Stuart, David. 1987. Ten Phonetic Syllables. Research Reports on Ancient Maya Writing, no. 14. Washington D.C.: Center for Maya Research.
On the Kerr database of Maya vessels appears a colorful polychrome, K4020, depicting two repeating scenes of K’awiil seated upon a throne or bench (Figure 1).
A short dedicatory formula text appears in the two glyph panels separating the figures. This begins with the right-most column of glyphs in the photograph, reading down:
a-ALAY??-ya / T’AB-yi / yu-k’i-b’i / ti-tzi-hi
ya-AJAW-TE’ / K’INICH / K’UH(UL) / SAK-WAHY-si
Alay(??) t’ab’ay y-uk’ib’ ti tzih
yajawte’ k’inich k’uhul sak wahyis
“Here goes up (is dedicated) the cup for tzih of
Yajawte’ K’inich, the Holy Sak Wahyis”
The name of vessel’s owner, Yajawte’ K’inich, appears with some regularity at several sites in the central lowlands, including Naranjo, El Pajaral, Zapote Bobal, and La Corona. However, the presence of the regional title K’uhul Sakwahyis on the vessel strongly suggests that La Corona is the relevant connection — only there do we find the same combination of Yajawte’ K’inich name and title, in reference to a Late Classic ruler who reigned around 184.108.40.206.14 (Figure 2). This is the opening date of the so-called Dallas Panel from La Corona, commemorating the arrival of the wife of Yajawte’ K’inich to La Corona from Calakmul (Freidel and Guenter 2003; Martin 2008). The addition of the k’uhul “holy” modifier on the title on K4020 is the only difference, but this is probably a minor distinction, as Sak Wahyis can appear both with and without k’uhul elsewhere in La Corona’s inscriptions.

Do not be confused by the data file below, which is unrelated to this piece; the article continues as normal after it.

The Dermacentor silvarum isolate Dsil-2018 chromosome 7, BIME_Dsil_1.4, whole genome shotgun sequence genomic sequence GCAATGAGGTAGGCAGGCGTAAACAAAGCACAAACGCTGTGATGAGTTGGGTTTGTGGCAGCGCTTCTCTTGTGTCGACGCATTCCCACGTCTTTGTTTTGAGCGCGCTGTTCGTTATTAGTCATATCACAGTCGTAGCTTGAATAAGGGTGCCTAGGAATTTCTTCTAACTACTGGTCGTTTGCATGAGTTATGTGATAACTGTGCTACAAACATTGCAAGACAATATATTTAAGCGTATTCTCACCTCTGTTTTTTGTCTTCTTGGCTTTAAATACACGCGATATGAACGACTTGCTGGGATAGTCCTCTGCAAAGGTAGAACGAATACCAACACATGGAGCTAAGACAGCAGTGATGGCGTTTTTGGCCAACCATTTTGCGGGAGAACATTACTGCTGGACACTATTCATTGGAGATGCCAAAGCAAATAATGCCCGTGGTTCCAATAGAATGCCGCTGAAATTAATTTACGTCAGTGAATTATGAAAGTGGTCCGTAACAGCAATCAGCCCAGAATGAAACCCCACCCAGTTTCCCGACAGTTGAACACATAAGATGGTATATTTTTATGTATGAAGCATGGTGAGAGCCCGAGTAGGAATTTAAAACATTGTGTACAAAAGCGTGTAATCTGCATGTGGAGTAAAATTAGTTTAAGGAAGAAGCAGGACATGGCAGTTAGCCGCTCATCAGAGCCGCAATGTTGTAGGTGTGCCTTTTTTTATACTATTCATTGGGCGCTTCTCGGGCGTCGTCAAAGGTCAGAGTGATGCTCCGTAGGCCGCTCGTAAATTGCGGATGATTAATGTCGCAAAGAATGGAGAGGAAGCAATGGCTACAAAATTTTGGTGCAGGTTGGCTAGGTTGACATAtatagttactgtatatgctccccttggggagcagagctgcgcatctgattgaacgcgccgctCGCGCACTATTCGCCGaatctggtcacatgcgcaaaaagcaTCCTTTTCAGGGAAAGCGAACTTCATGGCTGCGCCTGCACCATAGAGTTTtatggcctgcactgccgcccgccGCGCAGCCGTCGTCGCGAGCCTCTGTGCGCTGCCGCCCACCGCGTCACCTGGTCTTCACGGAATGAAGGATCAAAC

K4020’s other possible connection with La Corona comes from the repeating scenes on the vessel. In each representation K’awiil sits atop a throne decorated with a large symbolic white flower, somewhat schematic but nonetheless clear. It seems likely that these are emblematic versions of the ancient toponym we know for La Corona, Saknikte’ (“white blossom”).
Freidel, David, and Stanley Guenter. 2003. Bearers of War and Creation. Archaeology. http://www.archaeology.org/online/features/siteq2/index.html